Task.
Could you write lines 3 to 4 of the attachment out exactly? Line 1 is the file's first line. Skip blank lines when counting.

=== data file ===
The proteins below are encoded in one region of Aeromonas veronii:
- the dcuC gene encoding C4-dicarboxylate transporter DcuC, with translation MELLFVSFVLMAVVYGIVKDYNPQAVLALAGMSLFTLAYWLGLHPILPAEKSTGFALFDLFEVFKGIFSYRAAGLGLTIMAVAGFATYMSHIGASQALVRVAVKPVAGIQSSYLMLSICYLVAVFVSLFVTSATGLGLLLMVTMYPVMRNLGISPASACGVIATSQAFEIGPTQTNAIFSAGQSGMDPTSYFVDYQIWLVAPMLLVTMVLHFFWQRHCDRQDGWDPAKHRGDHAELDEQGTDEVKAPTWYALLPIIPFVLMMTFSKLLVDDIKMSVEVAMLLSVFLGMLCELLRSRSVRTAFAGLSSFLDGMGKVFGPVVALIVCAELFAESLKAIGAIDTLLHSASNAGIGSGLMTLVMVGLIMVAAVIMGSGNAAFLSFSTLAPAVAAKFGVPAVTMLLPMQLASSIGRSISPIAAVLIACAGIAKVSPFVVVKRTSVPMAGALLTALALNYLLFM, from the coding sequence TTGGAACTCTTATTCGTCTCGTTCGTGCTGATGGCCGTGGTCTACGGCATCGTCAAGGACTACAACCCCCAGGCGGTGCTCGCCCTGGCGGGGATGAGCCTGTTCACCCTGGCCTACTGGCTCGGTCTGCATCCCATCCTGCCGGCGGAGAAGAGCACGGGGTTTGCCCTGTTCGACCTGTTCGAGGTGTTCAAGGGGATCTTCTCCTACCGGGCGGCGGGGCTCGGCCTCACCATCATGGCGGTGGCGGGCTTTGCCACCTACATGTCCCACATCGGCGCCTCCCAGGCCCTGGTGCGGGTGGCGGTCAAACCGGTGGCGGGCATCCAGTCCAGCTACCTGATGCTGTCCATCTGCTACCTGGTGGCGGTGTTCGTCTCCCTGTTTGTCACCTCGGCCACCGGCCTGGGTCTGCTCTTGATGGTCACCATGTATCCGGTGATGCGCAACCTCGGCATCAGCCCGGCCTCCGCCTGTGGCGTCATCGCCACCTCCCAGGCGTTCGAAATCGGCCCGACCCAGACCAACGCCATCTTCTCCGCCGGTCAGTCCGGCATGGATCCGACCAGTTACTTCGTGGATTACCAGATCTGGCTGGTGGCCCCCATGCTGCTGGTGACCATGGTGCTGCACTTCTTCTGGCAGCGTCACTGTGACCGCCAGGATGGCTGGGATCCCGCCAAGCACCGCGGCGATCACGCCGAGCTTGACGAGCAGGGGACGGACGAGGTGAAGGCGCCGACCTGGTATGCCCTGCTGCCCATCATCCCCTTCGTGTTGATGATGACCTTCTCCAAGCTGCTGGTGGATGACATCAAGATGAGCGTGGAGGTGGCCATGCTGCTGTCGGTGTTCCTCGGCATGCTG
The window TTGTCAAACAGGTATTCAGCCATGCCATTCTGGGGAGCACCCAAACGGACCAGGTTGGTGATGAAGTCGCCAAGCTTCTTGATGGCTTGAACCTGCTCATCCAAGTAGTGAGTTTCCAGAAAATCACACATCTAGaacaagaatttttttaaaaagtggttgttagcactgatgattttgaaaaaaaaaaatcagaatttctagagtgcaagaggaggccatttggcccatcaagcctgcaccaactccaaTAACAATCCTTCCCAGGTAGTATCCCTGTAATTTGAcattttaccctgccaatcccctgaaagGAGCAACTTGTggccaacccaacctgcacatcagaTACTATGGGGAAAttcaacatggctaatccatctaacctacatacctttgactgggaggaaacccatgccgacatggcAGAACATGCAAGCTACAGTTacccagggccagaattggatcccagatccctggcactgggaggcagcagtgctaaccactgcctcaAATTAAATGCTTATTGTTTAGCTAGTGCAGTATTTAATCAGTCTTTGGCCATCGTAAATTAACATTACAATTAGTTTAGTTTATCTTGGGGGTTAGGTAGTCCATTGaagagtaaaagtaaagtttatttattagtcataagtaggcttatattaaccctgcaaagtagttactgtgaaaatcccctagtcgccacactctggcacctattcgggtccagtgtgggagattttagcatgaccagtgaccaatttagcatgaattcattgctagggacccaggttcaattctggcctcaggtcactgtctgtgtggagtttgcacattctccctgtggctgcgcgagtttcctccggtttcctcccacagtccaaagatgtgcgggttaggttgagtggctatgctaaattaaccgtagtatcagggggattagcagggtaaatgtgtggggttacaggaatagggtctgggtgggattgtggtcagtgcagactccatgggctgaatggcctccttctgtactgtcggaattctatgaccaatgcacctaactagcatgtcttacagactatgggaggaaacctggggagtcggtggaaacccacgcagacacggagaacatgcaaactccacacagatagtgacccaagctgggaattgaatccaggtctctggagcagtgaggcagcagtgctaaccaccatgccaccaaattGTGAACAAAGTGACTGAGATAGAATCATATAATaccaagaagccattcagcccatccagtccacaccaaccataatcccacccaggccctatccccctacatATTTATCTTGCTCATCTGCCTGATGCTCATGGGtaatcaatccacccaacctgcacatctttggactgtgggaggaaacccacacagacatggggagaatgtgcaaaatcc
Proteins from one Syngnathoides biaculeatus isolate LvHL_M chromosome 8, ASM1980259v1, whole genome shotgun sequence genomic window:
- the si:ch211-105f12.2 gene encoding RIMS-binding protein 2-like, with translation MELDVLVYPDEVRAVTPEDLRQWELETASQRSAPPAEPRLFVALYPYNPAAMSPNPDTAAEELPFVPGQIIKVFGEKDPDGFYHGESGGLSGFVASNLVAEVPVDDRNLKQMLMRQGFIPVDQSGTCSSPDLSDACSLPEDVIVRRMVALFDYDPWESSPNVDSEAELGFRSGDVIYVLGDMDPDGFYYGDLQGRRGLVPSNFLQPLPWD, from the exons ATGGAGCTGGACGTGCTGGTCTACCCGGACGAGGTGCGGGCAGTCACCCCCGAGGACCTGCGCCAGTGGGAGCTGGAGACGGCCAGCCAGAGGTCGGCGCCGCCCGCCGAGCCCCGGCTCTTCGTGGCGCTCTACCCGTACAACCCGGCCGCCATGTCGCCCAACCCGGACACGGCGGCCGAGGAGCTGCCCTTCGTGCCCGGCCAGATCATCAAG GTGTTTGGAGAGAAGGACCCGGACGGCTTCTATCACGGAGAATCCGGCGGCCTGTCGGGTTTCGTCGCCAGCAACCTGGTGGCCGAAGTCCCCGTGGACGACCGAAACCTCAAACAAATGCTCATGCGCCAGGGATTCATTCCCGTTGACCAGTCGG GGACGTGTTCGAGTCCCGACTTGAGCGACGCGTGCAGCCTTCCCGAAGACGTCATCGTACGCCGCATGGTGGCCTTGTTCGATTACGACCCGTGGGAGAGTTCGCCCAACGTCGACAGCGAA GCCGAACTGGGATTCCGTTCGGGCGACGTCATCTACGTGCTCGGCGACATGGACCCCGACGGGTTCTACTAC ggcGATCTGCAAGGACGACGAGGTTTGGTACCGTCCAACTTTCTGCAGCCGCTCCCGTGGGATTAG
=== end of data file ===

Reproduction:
The window TTGTCAAACAGGTATTCAGCCATGCCATTCTGGGGAGCACCCAAACGGACCAGGTTGGTGATGAAGTCGCCAAGCTTCTTGATGGCTTGAACCTGCTCATCCAAGTAGTGAGTTTCCAGAAAATCACACATCTAGaacaagaatttttttaaaaagtggttgttagcactgatgattttgaaaaaaaaaaatcagaatttctagagtgcaagaggaggccatttggcccatcaagcctgcaccaactccaaTAACAATCCTTCCCAGGTAGTATCCCTGTAATTTGAcattttaccctgccaatcccctgaaagGAGCAACTTGTggccaacccaacctgcacatcagaTACTATGGGGAAAttcaacatggctaatccatctaacctacatacctttgactgggaggaaacccatgccgacatggcAGAACATGCAAGCTACAGTTacccagggccagaattggatcccagatccctggcactgggaggcagcagtgctaaccactgcctcaAATTAAATGCTTATTGTTTAGCTAGTGCAGTATTTAATCAGTCTTTGGCCATCGTAAATTAACATTACAATTAGTTTAGTTTATCTTGGGGGTTAGGTAGTCCATTGaagagtaaaagtaaagtttatttattagtcataagtaggcttatattaaccctgcaaagtagttactgtgaaaatcccctagtcgccacactctggcacctattcgggtccagtgtgggagattttagcatgaccagtgaccaatttagcatgaattcattgctagggacccaggttcaattctggcctcaggtcactgtctgtgtggagtttgcacattctccctgtggctgcgcgagtttcctccggtttcctcccacagtccaaagatgtgcgggttaggttgagtggctatgctaaattaaccgtagtatcagggggattagcagggtaaatgtgtggggttacaggaatagggtctgggtgggattgtggtcagtgcagactccatgggctgaatggcctccttctgtactgtcggaattctatgaccaatgcacctaactagcatgtcttacagactatgggaggaaacctggggagtcggtggaaacccacgcagacacggagaacatgcaaactccacacagatagtgacccaagctgggaattgaatccaggtctctggagcagtgaggcagcagtgctaaccaccatgccaccaaattGTGAACAAAGTGACTGAGATAGAATCATATAATaccaagaagccattcagcccatccagtccacaccaaccataatcccacccaggccctatccccctacatATTTATCTTGCTCATCTGCCTGATGCTCATGGGtaatcaatccacccaacctgcacatctttggactgtgggaggaaacccacacagacatggggagaatgtgcaaaatcc
Proteins from one Syngnathoides biaculeatus isolate LvHL_M chromosome 8, ASM1980259v1, whole genome shotgun sequence genomic window: